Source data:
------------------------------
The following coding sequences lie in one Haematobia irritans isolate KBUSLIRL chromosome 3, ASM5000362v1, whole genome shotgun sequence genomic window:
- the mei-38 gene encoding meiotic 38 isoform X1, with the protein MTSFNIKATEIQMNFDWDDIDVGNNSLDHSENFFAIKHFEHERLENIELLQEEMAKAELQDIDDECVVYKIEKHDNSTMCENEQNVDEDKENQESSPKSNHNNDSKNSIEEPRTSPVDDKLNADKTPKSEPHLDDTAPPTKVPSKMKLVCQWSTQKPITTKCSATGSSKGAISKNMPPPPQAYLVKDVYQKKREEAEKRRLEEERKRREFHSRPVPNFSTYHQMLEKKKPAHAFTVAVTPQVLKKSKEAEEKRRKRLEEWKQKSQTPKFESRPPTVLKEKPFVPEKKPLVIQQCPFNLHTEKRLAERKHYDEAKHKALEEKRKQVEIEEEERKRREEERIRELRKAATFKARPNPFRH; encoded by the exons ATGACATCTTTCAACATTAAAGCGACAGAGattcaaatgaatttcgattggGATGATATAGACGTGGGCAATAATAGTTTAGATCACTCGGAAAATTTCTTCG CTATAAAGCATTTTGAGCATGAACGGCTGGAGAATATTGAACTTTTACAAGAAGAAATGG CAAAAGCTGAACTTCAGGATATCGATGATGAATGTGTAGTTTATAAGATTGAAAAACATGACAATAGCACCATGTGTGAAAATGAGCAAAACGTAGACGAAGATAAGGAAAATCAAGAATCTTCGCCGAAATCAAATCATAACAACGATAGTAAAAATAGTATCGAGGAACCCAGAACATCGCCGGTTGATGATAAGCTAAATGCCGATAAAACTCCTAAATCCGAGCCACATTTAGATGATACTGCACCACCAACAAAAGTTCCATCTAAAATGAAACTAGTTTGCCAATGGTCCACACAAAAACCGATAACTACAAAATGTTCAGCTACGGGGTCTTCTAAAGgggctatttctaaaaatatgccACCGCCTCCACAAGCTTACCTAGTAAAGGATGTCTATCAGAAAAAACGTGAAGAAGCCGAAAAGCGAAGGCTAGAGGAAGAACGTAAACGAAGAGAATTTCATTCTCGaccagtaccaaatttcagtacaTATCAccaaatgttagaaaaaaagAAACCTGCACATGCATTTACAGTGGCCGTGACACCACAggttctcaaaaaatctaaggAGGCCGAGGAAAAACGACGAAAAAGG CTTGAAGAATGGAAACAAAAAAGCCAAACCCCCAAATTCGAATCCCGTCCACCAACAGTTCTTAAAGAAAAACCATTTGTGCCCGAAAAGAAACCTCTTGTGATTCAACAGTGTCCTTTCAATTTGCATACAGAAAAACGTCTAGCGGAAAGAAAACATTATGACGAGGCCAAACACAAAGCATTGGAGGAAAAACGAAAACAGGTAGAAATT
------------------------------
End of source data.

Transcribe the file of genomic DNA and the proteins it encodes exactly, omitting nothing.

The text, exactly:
The following coding sequences lie in one Haematobia irritans isolate KBUSLIRL chromosome 3, ASM5000362v1, whole genome shotgun sequence genomic window:
- the mei-38 gene encoding meiotic 38 isoform X1, with the protein MTSFNIKATEIQMNFDWDDIDVGNNSLDHSENFFAIKHFEHERLENIELLQEEMAKAELQDIDDECVVYKIEKHDNSTMCENEQNVDEDKENQESSPKSNHNNDSKNSIEEPRTSPVDDKLNADKTPKSEPHLDDTAPPTKVPSKMKLVCQWSTQKPITTKCSATGSSKGAISKNMPPPPQAYLVKDVYQKKREEAEKRRLEEERKRREFHSRPVPNFSTYHQMLEKKKPAHAFTVAVTPQVLKKSKEAEEKRRKRLEEWKQKSQTPKFESRPPTVLKEKPFVPEKKPLVIQQCPFNLHTEKRLAERKHYDEAKHKALEEKRKQVEIEEEERKRREEERIRELRKAATFKARPNPFRH; encoded by the exons ATGACATCTTTCAACATTAAAGCGACAGAGattcaaatgaatttcgattggGATGATATAGACGTGGGCAATAATAGTTTAGATCACTCGGAAAATTTCTTCG CTATAAAGCATTTTGAGCATGAACGGCTGGAGAATATTGAACTTTTACAAGAAGAAATGG CAAAAGCTGAACTTCAGGATATCGATGATGAATGTGTAGTTTATAAGATTGAAAAACATGACAATAGCACCATGTGTGAAAATGAGCAAAACGTAGACGAAGATAAGGAAAATCAAGAATCTTCGCCGAAATCAAATCATAACAACGATAGTAAAAATAGTATCGAGGAACCCAGAACATCGCCGGTTGATGATAAGCTAAATGCCGATAAAACTCCTAAATCCGAGCCACATTTAGATGATACTGCACCACCAACAAAAGTTCCATCTAAAATGAAACTAGTTTGCCAATGGTCCACACAAAAACCGATAACTACAAAATGTTCAGCTACGGGGTCTTCTAAAGgggctatttctaaaaatatgccACCGCCTCCACAAGCTTACCTAGTAAAGGATGTCTATCAGAAAAAACGTGAAGAAGCCGAAAAGCGAAGGCTAGAGGAAGAACGTAAACGAAGAGAATTTCATTCTCGaccagtaccaaatttcagtacaTATCAccaaatgttagaaaaaaagAAACCTGCACATGCATTTACAGTGGCCGTGACACCACAggttctcaaaaaatctaaggAGGCCGAGGAAAAACGACGAAAAAGG CTTGAAGAATGGAAACAAAAAAGCCAAACCCCCAAATTCGAATCCCGTCCACCAACAGTTCTTAAAGAAAAACCATTTGTGCCCGAAAAGAAACCTCTTGTGATTCAACAGTGTCCTTTCAATTTGCATACAGAAAAACGTCTAGCGGAAAGAAAACATTATGACGAGGCCAAACACAAAGCATTGGAGGAAAAACGAAAACAGGTAGAAATT